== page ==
Responding to a request for proposal, but unsure how to make it stand out? I have some helpful pointers before you put pen to paper.
In my 36 years in the Department of Veterans Affairs, I often chose or participated in the process to pick a winning bidder in response to an RFP. I dealt with all kinds of awards, ranging from small, individual medical center contracts to extremely large national initiatives. Here are my takeaways from the selection process of larger contracts at the national level.
Write a well-organized proposal. As a young VA employee, the company name/reputation was often vague to me. I didn’t know the business landscape of the companies responding to an RFP. My holy grail was the score sheet. I remember doing my best to pore over the proposal and decide if they met the criteria on the scoring sheet. If the proposal was organized to make it easy to find those sections matching the criteria, it made the job easier and the judgment more certain.
Don’t skimp on key details – but don’t be wordy. Being in a time crunch made it hard to get through very long proposals. At the same time, if proposals were too short, they were occasionally incomplete. A proposal that fully and concisely answered the questions and gave a sense of trust that the company knew what it was talking about received high scores from me. Incomplete proposals, without basic entry criteria, on the other hand, were eliminated.
Tell us about your company where you can. Knowing the company contact helped in understanding the proposal, yet it was very unlikely everyone in the contract selection group knew the company staff. They were usually chosen to be in the group because they didn’t know the company or people. With this in mind, add helpful tidbits about your company, mission and relevant experience as long as it falls within proposal guidelines. This helped us pick a company that was the right fit, and added reassurance when we couldn’t have a company contact.
Understand that picking a winning bid is a group effort. My voice was only one voice. In VA, the selection process is decentralized and sanitized. A group generally gives its two cents on the proposal according to the criteria. The group scores are tallied, and the winning bid is chosen from there.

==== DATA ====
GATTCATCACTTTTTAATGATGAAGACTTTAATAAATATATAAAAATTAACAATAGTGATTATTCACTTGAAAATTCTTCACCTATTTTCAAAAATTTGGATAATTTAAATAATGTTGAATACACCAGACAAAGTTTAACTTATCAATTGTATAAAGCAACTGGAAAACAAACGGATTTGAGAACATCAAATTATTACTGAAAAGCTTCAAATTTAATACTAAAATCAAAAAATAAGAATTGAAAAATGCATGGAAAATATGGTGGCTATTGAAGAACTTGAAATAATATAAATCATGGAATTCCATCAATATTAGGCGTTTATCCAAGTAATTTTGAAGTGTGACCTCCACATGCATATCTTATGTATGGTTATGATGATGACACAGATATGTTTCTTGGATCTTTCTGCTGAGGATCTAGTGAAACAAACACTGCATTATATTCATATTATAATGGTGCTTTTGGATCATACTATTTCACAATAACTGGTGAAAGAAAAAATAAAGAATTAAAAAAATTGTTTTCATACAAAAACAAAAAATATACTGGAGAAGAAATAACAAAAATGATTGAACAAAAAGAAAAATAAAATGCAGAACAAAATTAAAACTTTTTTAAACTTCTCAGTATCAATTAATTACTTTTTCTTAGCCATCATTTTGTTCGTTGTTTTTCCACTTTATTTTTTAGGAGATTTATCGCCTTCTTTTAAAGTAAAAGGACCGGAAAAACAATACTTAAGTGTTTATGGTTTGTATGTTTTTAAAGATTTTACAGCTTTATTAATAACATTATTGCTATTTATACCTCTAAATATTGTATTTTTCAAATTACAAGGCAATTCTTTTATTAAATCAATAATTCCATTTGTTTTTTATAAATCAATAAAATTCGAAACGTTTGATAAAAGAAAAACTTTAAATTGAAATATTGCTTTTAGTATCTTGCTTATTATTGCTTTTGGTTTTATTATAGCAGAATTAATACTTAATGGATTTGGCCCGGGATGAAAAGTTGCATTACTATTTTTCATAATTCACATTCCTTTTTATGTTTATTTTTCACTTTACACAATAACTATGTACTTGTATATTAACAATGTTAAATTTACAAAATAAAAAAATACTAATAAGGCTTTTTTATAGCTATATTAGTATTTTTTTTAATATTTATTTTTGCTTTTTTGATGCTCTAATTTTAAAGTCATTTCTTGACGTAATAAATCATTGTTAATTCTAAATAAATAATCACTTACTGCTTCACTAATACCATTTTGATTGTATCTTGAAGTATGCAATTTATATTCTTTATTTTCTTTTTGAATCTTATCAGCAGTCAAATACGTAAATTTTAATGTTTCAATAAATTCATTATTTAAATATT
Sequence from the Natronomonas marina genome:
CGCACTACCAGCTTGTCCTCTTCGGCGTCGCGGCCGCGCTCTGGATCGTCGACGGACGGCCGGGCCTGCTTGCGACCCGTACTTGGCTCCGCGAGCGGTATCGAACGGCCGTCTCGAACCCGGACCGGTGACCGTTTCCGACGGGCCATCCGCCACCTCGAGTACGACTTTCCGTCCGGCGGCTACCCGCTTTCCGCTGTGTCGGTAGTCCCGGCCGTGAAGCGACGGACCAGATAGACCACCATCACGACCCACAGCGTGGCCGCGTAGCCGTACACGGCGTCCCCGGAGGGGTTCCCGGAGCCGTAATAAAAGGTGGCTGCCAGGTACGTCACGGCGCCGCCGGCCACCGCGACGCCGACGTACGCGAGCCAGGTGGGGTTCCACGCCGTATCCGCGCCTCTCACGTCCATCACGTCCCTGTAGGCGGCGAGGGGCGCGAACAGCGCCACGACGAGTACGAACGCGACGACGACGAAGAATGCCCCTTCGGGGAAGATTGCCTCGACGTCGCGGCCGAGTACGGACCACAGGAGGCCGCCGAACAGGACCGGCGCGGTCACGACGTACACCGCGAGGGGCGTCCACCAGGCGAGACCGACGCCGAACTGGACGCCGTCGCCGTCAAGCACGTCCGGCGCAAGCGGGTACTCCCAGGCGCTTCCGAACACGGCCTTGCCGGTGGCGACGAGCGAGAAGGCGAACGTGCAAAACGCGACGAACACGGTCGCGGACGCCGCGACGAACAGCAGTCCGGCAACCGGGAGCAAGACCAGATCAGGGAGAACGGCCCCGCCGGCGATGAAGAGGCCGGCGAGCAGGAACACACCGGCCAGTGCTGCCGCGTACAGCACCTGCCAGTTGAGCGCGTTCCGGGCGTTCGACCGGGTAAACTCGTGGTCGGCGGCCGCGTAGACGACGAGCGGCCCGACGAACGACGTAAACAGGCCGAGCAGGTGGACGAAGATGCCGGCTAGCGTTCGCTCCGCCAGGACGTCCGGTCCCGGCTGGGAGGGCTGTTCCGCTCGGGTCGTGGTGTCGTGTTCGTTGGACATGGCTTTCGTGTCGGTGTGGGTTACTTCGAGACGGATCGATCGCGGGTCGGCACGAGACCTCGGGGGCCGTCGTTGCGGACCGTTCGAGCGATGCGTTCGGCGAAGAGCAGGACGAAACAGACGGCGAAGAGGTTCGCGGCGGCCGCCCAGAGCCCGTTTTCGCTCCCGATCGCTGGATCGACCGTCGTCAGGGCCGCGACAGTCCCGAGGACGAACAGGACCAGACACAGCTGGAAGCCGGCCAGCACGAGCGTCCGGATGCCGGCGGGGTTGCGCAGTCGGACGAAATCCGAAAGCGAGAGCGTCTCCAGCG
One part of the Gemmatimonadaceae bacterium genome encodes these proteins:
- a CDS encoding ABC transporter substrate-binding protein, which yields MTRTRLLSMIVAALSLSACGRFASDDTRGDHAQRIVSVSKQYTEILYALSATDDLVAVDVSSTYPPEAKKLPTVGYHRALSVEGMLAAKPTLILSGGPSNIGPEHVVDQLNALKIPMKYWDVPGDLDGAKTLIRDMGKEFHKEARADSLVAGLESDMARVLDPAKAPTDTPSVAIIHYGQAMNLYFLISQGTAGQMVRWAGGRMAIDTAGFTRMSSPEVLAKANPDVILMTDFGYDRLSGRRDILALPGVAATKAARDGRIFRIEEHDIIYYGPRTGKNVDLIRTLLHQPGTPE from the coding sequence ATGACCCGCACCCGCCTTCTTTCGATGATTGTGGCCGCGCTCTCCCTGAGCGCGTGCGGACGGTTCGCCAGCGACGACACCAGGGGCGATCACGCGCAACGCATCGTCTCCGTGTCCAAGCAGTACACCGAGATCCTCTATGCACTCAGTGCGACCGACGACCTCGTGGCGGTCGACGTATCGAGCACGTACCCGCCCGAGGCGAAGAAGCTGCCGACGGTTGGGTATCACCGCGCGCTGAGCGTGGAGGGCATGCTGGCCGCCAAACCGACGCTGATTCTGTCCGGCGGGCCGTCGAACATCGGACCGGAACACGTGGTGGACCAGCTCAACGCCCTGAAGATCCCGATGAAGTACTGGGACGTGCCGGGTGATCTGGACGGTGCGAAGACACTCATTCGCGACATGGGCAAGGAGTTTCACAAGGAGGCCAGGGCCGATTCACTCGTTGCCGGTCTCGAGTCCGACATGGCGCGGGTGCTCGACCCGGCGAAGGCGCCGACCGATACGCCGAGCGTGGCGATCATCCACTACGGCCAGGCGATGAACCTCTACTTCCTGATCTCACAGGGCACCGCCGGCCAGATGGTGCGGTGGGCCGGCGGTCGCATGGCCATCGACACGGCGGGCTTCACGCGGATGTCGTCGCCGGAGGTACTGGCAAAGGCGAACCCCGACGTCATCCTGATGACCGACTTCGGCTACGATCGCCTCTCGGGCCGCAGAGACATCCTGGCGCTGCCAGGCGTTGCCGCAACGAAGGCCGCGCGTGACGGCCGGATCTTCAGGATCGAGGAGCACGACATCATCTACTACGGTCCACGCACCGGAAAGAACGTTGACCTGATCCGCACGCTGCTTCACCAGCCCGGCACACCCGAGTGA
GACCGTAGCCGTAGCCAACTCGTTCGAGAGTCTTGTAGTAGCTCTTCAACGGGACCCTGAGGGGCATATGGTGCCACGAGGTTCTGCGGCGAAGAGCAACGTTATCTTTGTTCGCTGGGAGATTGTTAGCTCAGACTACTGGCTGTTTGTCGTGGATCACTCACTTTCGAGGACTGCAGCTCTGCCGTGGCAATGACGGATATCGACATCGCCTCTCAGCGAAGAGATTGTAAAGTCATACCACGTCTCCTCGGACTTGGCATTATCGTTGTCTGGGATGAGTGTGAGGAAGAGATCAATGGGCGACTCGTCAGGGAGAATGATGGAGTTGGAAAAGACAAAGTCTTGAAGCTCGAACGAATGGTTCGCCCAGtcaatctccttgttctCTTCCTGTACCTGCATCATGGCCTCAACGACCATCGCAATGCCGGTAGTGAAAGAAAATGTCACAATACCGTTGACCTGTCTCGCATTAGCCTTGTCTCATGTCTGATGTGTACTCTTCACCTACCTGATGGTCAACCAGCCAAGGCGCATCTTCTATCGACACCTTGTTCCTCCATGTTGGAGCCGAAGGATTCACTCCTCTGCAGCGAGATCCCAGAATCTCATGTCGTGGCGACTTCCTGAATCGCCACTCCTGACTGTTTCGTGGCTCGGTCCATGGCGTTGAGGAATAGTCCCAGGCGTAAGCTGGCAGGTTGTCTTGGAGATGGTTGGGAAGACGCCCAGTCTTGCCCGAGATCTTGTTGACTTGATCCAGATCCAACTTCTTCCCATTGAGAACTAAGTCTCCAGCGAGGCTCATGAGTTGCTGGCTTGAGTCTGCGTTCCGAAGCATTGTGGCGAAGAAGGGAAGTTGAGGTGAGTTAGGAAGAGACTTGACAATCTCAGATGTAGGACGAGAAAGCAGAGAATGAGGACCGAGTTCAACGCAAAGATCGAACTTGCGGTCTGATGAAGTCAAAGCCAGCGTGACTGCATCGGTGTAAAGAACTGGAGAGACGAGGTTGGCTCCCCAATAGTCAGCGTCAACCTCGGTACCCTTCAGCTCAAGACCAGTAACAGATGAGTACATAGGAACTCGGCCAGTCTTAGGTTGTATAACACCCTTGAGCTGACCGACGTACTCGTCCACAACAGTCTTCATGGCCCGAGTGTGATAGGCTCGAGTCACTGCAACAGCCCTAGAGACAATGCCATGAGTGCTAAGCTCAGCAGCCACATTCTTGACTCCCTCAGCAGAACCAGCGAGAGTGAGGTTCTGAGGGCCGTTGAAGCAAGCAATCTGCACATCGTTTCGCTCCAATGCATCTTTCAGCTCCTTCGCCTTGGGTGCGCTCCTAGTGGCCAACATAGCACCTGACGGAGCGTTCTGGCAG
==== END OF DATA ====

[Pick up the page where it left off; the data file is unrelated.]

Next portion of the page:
Familiarize yourself with VA. Experience with VA mattered. Maybe this was my bias, but over time, it was pretty obvious which companies understood the problem the best and knew VA space the best. Those groups identified the value stream and were realistic about what they could/would provide/do.
Know the difference between contracting officer and selecting officer. The contracting officer is the authoritative source for the process. In my experience, he or she was “black and white” about the process, certain facts and timelines. Also keep in mind, the contracting officer isn’t the selecting official – those are two different roles.
Be aware price is just one factor. In the largest contract I was involved in awarding, VA chose to prioritize expertise over price. Price was consciously not weighted very highly because VA knew it needed to attract the best in that space.
Trust that the process is fair. The winning contractor often surprised us. VA/government designs a selection process as fair and unbiased as possible. I’ve seen a well-executed process identify a winner that was unexpected and nontraditional at times.
Unknown contractor will find support. VA staff would sometimes cringe at having to change contractors for long-running projects, especially to a previously unknown company. However, VA staff supported the process and were often grateful at the new talent a new contractor would bring to the issues at hand.
So, winning a contract isn’t so much about convincing one person – it’s about being the best and communicating you’re the best. And once a contract is obtained, the real work begins.
Dr. Mike Davies
Federal Business, LLC